Andrew Singleton

is an Associate Professor of Sociology and Social Research at Deakin University. His research interests in the sociology of religion include secularisation, youth religion, personal belief, and alternative religions. Andrew has published extensively in these areas, both nationally and internationally. He is the co-author (with Michael Mason and Ruth Webber) of The Spirit of Generation Y: Young People’s Spirituality in a Changing Australia (Garrett Publishing, 2007) and the author of Religion, Culture and Society: A Global Approach (Sage, 2014).

Zlatko Skrbiš

is Professor in Sociology in the School of Social Sciences and Senior Pro Vice-Chancellor (Academic) at Monash University. He is renowned for his work in the fields of migration, cosmopolitanism, and social theory, and leads the longitudinal ARC Discovery Project ‘Social Futures and Life Pathways of Young People in Queensland’. Zlatko is the author of several books on nationalism, nation-building, and cosmopolitanism, most recently Cosmopolitanism: Uses of the Idea (with Ian Woodward, Sage/TCS, 2013).

Jonathan Smith

is a Research Fellow in Sociology at the School of Social Sciences, Monash University. Much of his work examines processes of change in social and political attitude formation within communities and across the life-course. He is a Chief Investigator on the Australian Community Capacity Study, which examines racial and cultural exclusivism in Melbourne, Australia. He also administers the Social Futures and Life Pathways of Young People (‘Our Lives’) project, a longitudinal ARC Discovery Project tracking the careers and attitudes of young people growing up in Queensland.

Mark Western

is the Director of the Institute for Social Science Research at the University of Queensland and a Fellow of the Academy of Social Sciences in Australia. He has research interests in social inequality and social stratification, the sociology of education, quantitative research methods, and the impact and public value of the social sciences. He has published seven books and over 100 journal articles, book chapters, and commissioned reports. In 2012, he chaired the Excellence in Research for Australia (ERA) initiative’s Research and Evaluation Committee for Education and Human Society, and in 2015 and 2016 he was one of two Deputy Chairs of the Australian Council of Learned Academies’ Review of the Research Training System.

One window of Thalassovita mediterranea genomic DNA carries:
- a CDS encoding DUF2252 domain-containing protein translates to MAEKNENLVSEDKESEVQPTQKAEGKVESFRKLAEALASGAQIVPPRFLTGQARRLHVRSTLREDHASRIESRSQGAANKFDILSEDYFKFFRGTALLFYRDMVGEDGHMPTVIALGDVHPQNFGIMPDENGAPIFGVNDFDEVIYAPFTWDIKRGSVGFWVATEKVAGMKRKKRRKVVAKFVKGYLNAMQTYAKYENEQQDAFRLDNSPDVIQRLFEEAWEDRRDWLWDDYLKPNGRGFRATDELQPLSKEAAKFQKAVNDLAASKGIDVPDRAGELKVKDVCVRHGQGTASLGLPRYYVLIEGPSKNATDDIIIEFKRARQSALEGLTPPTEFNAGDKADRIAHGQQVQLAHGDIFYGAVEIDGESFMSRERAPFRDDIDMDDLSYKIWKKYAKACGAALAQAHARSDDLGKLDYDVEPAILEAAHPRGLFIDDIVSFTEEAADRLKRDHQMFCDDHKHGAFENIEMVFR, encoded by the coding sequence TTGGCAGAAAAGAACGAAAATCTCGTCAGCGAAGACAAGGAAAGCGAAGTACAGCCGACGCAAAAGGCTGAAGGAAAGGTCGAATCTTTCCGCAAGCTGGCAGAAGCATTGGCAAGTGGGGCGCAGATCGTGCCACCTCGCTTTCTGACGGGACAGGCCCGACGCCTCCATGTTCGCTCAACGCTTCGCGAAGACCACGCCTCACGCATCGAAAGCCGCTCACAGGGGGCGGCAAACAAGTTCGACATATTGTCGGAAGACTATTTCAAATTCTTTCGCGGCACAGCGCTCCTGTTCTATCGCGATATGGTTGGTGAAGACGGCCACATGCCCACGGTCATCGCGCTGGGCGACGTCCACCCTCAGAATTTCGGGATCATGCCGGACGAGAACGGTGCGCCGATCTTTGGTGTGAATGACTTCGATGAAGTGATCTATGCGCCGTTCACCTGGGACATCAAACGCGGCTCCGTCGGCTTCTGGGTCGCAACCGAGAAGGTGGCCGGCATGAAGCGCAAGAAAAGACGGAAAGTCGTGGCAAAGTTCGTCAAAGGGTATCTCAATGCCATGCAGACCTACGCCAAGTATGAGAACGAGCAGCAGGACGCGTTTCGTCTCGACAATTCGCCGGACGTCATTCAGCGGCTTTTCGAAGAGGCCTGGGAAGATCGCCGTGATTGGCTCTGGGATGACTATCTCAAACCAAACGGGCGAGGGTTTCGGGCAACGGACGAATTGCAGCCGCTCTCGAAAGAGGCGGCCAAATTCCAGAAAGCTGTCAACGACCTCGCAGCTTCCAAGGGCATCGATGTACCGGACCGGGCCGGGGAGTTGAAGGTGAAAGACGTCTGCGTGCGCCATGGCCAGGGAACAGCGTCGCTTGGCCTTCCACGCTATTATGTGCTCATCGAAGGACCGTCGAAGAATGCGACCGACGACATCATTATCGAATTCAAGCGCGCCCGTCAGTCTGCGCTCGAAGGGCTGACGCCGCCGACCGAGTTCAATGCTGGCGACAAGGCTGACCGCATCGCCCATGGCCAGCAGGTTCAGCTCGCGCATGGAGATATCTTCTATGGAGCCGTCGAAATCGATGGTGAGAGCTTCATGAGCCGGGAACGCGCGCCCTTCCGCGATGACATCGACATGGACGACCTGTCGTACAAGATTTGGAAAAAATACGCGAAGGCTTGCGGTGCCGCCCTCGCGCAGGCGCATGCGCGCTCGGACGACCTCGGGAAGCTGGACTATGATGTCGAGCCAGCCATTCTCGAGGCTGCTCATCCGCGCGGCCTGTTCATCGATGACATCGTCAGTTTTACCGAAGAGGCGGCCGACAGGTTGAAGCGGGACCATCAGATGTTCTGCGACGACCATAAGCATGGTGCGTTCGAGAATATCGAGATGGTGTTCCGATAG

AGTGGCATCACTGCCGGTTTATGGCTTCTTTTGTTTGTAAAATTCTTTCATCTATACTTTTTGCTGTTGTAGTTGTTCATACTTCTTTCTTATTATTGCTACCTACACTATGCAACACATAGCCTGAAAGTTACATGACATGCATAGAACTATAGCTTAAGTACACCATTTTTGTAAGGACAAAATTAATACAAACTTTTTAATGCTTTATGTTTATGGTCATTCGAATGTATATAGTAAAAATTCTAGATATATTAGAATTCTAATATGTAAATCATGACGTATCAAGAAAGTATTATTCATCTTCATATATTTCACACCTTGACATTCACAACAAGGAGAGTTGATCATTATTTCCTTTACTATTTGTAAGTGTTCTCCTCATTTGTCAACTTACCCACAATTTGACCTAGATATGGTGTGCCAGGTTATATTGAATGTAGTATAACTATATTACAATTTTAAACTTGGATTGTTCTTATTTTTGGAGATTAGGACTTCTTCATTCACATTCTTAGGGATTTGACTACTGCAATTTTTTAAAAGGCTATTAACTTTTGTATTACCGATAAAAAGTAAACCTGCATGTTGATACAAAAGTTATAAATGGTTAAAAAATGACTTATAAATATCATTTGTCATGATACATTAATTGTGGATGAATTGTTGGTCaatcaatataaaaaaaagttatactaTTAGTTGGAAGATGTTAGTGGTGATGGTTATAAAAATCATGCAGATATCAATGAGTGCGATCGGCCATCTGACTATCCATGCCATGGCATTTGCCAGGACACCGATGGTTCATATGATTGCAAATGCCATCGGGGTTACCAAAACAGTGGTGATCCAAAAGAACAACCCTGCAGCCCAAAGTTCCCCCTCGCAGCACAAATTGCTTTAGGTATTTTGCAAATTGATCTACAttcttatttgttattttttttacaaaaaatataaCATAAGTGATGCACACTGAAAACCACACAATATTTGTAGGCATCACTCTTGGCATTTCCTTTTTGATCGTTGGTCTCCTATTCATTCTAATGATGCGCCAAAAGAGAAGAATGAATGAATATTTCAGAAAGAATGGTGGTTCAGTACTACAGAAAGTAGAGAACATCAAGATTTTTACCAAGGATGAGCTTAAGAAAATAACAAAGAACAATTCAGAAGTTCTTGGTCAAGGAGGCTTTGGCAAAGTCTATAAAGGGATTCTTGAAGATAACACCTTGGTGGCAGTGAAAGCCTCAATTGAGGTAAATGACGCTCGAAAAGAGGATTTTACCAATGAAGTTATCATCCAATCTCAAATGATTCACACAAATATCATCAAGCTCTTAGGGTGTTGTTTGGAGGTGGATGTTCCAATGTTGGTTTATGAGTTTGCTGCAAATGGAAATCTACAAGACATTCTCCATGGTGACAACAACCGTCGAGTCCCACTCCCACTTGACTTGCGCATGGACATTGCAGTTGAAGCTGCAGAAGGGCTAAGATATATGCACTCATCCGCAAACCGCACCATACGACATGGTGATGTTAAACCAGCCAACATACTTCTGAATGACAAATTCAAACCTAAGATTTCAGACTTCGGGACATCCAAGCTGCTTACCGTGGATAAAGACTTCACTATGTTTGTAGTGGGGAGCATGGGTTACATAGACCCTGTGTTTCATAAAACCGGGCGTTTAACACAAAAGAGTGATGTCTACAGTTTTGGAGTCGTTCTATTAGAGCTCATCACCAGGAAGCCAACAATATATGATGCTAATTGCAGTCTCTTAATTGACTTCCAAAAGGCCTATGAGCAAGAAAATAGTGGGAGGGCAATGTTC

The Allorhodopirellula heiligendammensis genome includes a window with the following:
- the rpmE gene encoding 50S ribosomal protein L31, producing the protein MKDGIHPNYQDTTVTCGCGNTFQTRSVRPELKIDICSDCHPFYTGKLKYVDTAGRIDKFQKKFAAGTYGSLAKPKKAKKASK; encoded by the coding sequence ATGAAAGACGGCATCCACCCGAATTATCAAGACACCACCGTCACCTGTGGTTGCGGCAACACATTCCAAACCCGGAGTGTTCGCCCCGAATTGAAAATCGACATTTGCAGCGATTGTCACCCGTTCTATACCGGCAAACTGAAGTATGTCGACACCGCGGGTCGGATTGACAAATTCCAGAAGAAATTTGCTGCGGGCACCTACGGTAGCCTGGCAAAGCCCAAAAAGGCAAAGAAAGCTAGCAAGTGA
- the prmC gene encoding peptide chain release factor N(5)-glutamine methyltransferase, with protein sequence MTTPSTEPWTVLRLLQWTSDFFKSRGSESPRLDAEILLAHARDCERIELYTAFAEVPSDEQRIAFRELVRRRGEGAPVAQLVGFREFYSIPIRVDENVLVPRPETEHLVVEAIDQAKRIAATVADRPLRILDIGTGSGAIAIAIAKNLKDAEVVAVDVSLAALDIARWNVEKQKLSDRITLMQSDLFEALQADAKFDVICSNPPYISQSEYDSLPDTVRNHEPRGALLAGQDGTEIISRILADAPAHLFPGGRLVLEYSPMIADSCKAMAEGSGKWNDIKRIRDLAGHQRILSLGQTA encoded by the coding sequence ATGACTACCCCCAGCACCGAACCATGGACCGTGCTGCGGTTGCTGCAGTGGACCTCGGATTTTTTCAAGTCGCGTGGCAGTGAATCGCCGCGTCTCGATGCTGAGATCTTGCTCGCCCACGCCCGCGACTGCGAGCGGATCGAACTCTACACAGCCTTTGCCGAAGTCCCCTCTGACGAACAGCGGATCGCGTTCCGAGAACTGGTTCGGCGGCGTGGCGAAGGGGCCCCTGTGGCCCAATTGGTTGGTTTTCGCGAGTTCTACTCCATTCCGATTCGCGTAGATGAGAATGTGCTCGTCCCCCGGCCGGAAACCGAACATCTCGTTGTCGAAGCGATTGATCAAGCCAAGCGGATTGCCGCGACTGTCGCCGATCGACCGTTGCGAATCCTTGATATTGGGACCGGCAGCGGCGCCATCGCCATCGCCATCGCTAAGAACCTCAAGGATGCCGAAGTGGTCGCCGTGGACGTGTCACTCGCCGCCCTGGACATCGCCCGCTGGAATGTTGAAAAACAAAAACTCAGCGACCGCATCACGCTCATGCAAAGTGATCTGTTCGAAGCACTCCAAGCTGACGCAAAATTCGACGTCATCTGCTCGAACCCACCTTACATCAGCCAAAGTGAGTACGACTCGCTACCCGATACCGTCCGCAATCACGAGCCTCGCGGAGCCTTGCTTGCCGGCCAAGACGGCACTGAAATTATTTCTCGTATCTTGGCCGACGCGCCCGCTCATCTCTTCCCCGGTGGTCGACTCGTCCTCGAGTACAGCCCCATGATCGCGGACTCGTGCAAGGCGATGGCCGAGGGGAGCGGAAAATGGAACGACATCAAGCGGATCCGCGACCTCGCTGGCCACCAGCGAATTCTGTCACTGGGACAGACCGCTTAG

Ian Woodward

is Professor at the Department of Marketing and Management, University of Southern Denmark. He was trained in sociology at the University of Queensland and taught at Griffith University for 12 years. He has research interests in the sociology of consumption and material culture and in the cultural dimensions of cosmopolitanism. His critical survey of the field of material culture studies, Understanding Material Culture, was published by Sage in 2007. He is co-author of The Sociology of Cosmopolitanism (Palgrave, 2009) and, with Zlatko Skrbiš, authored Cosmopolitanism: Uses of the Idea (Sage/TCS, 2013). Most recently he published the co-authored book Vinyl: The Analogue Record in the Digital Age with Dominik Bartmanski (Bloomsbury, 2015) and the co-edited books The Festivalization of Culture (Ashgate, 2014) and Cosmopolitanism, Markets and Consumption (Palgrave, 2018). He holds faculty adjunct positions at Griffith University and the Yale University Center for Cultural Sociology.